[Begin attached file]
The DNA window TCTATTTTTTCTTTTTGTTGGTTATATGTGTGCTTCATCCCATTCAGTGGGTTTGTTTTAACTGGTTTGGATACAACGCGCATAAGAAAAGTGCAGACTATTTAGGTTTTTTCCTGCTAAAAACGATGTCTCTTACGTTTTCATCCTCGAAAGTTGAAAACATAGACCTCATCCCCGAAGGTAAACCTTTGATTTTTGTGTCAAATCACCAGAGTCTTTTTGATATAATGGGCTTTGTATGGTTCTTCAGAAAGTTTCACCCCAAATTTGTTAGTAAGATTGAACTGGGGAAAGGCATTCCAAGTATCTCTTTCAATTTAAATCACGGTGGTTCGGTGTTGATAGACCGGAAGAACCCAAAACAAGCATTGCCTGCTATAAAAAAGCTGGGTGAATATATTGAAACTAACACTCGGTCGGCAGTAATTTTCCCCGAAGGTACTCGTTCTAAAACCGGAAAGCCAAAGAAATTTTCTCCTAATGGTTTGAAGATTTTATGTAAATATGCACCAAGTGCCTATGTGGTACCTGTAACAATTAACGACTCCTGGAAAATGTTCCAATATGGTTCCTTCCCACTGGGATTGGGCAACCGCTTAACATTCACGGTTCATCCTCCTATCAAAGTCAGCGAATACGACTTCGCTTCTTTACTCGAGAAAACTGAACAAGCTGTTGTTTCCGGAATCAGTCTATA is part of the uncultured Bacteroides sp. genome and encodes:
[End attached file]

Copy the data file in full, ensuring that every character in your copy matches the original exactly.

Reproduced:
The DNA window TCTATTTTTTCTTTTTGTTGGTTATATGTGTGCTTCATCCCATTCAGTGGGTTTGTTTTAACTGGTTTGGATACAACGCGCATAAGAAAAGTGCAGACTATTTAGGTTTTTTCCTGCTAAAAACGATGTCTCTTACGTTTTCATCCTCGAAAGTTGAAAACATAGACCTCATCCCCGAAGGTAAACCTTTGATTTTTGTGTCAAATCACCAGAGTCTTTTTGATATAATGGGCTTTGTATGGTTCTTCAGAAAGTTTCACCCCAAATTTGTTAGTAAGATTGAACTGGGGAAAGGCATTCCAAGTATCTCTTTCAATTTAAATCACGGTGGTTCGGTGTTGATAGACCGGAAGAACCCAAAACAAGCATTGCCTGCTATAAAAAAGCTGGGTGAATATATTGAAACTAACACTCGGTCGGCAGTAATTTTCCCCGAAGGTACTCGTTCTAAAACCGGAAAGCCAAAGAAATTTTCTCCTAATGGTTTGAAGATTTTATGTAAATATGCACCAAGTGCCTATGTGGTACCTGTAACAATTAACGACTCCTGGAAAATGTTCCAATATGGTTCCTTCCCACTGGGATTGGGCAACCGCTTAACATTCACGGTTCATCCTCCTATCAAAGTCAGCGAATACGACTTCGCTTCTTTACTCGAGAAAACTGAACAAGCTGTTGTTTCCGGAATCAGTCTATA is part of the uncultured Bacteroides sp. genome and encodes: